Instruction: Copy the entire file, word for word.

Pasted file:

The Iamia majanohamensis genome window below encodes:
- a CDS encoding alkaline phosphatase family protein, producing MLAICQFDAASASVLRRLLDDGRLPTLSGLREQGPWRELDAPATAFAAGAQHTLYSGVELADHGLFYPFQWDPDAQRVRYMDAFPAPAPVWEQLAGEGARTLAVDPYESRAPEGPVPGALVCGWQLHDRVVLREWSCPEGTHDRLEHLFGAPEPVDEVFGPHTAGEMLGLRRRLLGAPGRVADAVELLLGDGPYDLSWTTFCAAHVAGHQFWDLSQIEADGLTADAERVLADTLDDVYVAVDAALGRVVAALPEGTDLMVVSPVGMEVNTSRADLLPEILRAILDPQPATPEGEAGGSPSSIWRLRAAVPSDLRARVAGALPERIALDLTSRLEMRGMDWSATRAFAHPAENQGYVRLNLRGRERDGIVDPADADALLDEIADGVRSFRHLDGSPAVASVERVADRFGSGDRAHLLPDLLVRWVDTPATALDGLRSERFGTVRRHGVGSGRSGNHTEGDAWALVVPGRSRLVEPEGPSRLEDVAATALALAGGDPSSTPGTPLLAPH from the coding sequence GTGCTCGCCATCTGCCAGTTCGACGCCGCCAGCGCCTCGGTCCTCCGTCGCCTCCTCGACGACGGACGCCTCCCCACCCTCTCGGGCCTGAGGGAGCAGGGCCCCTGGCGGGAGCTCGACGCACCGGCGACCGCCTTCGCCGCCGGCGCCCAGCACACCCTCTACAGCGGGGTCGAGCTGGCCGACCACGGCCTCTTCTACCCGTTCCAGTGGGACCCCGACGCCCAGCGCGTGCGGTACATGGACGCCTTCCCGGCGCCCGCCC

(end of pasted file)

The Iamia majanohamensis genome window below encodes:
- a CDS encoding alkaline phosphatase family protein, producing MLAICQFDAASASVLRRLLDDGRLPTLSGLREQGPWRELDAPATAFAAGAQHTLYSGVELADHGLFYPFQWDPDAQRVRYMDAFPAPAPVWEQLAGEGARTLAVDPYESRAPEGPVPGALVCGWQLHDRVVLREWSCPEGTHDRLEHLFGAPEPVDEVFGPHTAGEMLGLRRRLLGAPGRVADAVELLLGDGPYDLSWTTFCAAHVAGHQFWDLSQIEADGLTADAERVLADTLDDVYVAVDAALGRVVAALPEGTDLMVVSPVGMEVNTSRADLLPEILRAILDPQPATPEGEAGGSPSSIWRLRAAVPSDLRARVAGALPERIALDLTSRLEMRGMDWSATRAFAHPAENQGYVRLNLRGRERDGIVDPADADALLDEIADGVRSFRHLDGSPAVASVERVADRFGSGDRAHLLPDLLVRWVDTPATALDGLRSERFGTVRRHGVGSGRSGNHTEGDAWALVVPGRSRLVEPEGPSRLEDVAATALALAGGDPSSTPGTPLLAPH from the coding sequence GTGCTCGCCATCTGCCAGTTCGACGCCGCCAGCGCCTCGGTCCTCCGTCGCCTCCTCGACGACGGACGCCTCCCCACCCTCTCGGGCCTGAGGGAGCAGGGCCCCTGGCGGGAGCTCGACGCACCGGCGACCGCCTTCGCCGCCGGCGCCCAGCACACCCTCTACAGCGGGGTCGAGCTGGCCGACCACGGCCTCTTCTACCCGTTCCAGTGGGACCCCGACGCCCAGCGCGTGCGGTACATGGACGCCTTCCCGGCGCCCGCCC